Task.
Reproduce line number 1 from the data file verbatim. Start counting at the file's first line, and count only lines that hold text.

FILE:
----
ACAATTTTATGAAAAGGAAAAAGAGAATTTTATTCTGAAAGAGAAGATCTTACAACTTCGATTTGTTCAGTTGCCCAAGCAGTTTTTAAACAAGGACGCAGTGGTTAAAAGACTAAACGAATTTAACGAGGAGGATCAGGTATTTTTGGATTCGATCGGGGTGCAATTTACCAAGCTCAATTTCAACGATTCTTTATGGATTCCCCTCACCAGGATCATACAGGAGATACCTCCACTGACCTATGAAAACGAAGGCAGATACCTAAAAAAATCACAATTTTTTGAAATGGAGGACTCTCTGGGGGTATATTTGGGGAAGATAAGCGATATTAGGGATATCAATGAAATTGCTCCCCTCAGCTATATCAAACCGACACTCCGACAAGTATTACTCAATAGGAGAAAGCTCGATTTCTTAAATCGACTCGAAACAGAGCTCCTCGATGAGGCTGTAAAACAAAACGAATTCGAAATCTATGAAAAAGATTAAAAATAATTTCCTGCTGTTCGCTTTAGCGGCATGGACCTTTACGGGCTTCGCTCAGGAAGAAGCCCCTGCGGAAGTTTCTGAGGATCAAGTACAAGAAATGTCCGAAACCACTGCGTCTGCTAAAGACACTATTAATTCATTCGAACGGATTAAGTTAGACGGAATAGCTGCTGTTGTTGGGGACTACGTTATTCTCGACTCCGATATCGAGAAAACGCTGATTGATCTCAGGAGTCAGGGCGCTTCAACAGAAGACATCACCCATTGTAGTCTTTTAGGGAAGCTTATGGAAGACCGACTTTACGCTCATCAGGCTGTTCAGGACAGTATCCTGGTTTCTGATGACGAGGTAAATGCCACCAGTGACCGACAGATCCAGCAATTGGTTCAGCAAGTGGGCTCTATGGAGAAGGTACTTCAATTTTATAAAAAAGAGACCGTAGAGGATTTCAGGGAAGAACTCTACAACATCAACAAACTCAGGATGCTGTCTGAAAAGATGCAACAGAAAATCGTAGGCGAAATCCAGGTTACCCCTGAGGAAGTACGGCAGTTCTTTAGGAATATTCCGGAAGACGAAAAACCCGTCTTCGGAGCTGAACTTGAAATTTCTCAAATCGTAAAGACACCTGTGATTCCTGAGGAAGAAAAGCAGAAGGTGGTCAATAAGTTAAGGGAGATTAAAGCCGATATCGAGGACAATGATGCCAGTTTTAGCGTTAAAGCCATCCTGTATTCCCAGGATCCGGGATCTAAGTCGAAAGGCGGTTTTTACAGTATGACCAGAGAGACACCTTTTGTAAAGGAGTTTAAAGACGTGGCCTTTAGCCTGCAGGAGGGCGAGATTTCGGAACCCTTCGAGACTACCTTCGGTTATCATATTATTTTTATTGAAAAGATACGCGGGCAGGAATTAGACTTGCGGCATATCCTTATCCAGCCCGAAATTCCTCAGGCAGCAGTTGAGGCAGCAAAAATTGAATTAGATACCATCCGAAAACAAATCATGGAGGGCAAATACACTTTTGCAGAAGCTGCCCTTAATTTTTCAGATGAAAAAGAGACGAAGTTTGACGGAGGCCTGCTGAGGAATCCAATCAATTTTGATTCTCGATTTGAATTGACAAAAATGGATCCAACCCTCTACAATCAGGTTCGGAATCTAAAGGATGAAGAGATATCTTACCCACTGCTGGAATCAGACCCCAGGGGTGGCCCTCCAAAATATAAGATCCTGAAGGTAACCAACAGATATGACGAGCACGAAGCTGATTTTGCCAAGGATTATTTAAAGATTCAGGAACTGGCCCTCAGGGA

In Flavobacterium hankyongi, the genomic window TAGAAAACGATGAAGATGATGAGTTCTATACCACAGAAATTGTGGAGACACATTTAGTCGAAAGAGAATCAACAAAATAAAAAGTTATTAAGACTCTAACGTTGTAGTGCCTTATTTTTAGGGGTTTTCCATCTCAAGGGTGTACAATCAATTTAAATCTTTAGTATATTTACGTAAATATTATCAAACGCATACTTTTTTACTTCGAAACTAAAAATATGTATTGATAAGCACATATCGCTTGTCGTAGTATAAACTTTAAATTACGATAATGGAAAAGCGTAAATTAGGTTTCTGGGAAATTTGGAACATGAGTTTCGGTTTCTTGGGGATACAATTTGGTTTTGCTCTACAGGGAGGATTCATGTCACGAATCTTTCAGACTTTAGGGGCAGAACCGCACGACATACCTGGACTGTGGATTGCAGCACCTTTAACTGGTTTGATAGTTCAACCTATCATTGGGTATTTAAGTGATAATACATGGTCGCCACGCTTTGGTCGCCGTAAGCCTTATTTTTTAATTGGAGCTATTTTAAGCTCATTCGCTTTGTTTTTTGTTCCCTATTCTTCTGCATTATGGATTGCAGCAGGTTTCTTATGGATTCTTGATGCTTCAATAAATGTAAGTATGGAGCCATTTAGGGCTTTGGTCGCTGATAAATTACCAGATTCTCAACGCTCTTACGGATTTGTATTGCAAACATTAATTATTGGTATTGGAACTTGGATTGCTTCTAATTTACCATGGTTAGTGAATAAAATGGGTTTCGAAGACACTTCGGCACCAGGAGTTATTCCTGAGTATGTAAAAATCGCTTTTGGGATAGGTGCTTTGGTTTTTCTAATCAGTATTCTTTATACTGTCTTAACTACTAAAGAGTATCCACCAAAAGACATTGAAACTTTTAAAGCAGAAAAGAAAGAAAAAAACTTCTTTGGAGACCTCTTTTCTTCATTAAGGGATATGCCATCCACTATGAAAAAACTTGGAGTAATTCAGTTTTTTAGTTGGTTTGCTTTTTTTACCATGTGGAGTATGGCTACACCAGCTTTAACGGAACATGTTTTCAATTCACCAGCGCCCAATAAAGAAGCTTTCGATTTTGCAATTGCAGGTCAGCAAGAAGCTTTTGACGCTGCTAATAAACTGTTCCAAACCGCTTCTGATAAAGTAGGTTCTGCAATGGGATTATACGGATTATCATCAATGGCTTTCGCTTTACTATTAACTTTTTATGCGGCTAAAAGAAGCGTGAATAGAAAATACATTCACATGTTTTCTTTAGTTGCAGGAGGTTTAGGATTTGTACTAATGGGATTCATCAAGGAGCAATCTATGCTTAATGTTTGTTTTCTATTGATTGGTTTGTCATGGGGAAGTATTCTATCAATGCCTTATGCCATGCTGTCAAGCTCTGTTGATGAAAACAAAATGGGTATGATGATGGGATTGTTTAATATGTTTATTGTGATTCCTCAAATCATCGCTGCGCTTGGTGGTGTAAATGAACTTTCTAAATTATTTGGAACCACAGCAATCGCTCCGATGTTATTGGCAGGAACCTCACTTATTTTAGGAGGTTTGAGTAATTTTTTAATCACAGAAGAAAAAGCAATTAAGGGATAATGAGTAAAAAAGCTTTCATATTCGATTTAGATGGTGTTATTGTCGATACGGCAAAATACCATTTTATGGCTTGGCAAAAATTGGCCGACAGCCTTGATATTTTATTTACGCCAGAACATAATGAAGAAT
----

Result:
ACAATTTTATGAAAAGGAAAAAGAGAATTTTATTCTGAAAGAGAAGATCTTACAACTTCGATTTGTTCAGTTGCCCAAGCAGTTTTTAAACAAGGACGCAGTGGTTAAAAGACTAAACGAATTTAACGAGGAGGATCAGGTATTTTTGGATTCGATCGGGGTGCAATTTACCAAGCTCAATTTCAACGATTCTTTATGGATTCCCCTCACCAGGATCATACAGGAGATACCTCCACTGACCTATGAAAACGAAGGCAGATACCTAAAAAAATCACAATTTTTTGAAATGGAGGACTCTCTGGGGGTATATTTGGGGAAGATAAGCGATATTAGGGATATCAATGAAATTGCTCCCCTCAGCTATATCAAACCGACACTCCGACAAGTATTACTCAATAGGAGAAAGCTCGATTTCTTAAATCGACTCGAAACAGAGCTCCTCGATGAGGCTGTAAAACAAAACGAATTCGAAATCTATGAAAAAGATTAAAAATAATTTCCTGCTGTTCGCTTTAGCGGCATGGACCTTTACGGGCTTCGCTCAGGAAGAAGCCCCTGCGGAAGTTTCTGAGGATCAAGTACAAGAAATGTCCGAAACCACTGCGTCTGCTAAAGACACTATTAATTCATTCGAACGGATTAAGTTAGACGGAATAGCTGCTGTTGTTGGGGACTACGTTATTCTCGACTCCGATATCGAGAAAACGCTGATTGATCTCAGGAGTCAGGGCGCTTCAACAGAAGACATCACCCATTGTAGTCTTTTAGGGAAGCTTATGGAAGACCGACTTTACGCTCATCAGGCTGTTCAGGACAGTATCCTGGTTTCTGATGACGAGGTAAATGCCACCAGTGACCGACAGATCCAGCAATTGGTTCAGCAAGTGGGCTCTATGGAGAAGGTACTTCAATTTTATAAAAAAGAGACCGTAGAGGATTTCAGGGAAGAACTCTACAACATCAACAAACTCAGGATGCTGTCTGAAAAGATGCAACAGAAAATCGTAGGCGAAATCCAGGTTACCCCTGAGGAAGTACGGCAGTTCTTTAGGAATATTCCGGAAGACGAAAAACCCGTCTTCGGAGCTGAACTTGAAATTTCTCAAATCGTAAAGACACCTGTGATTCCTGAGGAAGAAAAGCAGAAGGTGGTCAATAAGTTAAGGGAGATTAAAGCCGATATCGAGGACAATGATGCCAGTTTTAGCGTTAAAGCCATCCTGTATTCCCAGGATCCGGGATCTAAGTCGAAAGGCGGTTTTTACAGTATGACCAGAGAGACACCTTTTGTAAAGGAGTTTAAAGACGTGGCCTTTAGCCTGCAGGAGGGCGAGATTTCGGAACCCTTCGAGACTACCTTCGGTTATCATATTATTTTTATTGAAAAGATACGCGGGCAGGAATTAGACTTGCGGCATATCCTTATCCAGCCCGAAATTCCTCAGGCAGCAGTTGAGGCAGCAAAAATTGAATTAGATACCATCCGAAAACAAATCATGGAGGGCAAATACACTTTTGCAGAAGCTGCCCTTAATTTTTCAGATGAAAAAGAGACGAAGTTTGACGGAGGCCTGCTGAGGAATCCAATCAATTTTGATTCTCGATTTGAATTGACAAAAATGGATCCAACCCTCTACAATCAGGTTCGGAATCTAAAGGATGAAGAGATATCTTACCCACTGCTGGAATCAGACCCCAGGGGTGGCCCTCCAAAATATAAGATCCTGAAGGTAACCAACAGATATGACGAGCACGAAGCTGATTTTGCCAAGGATTATTTAAAGATTCAGGAACTGGCCCTCAGGGA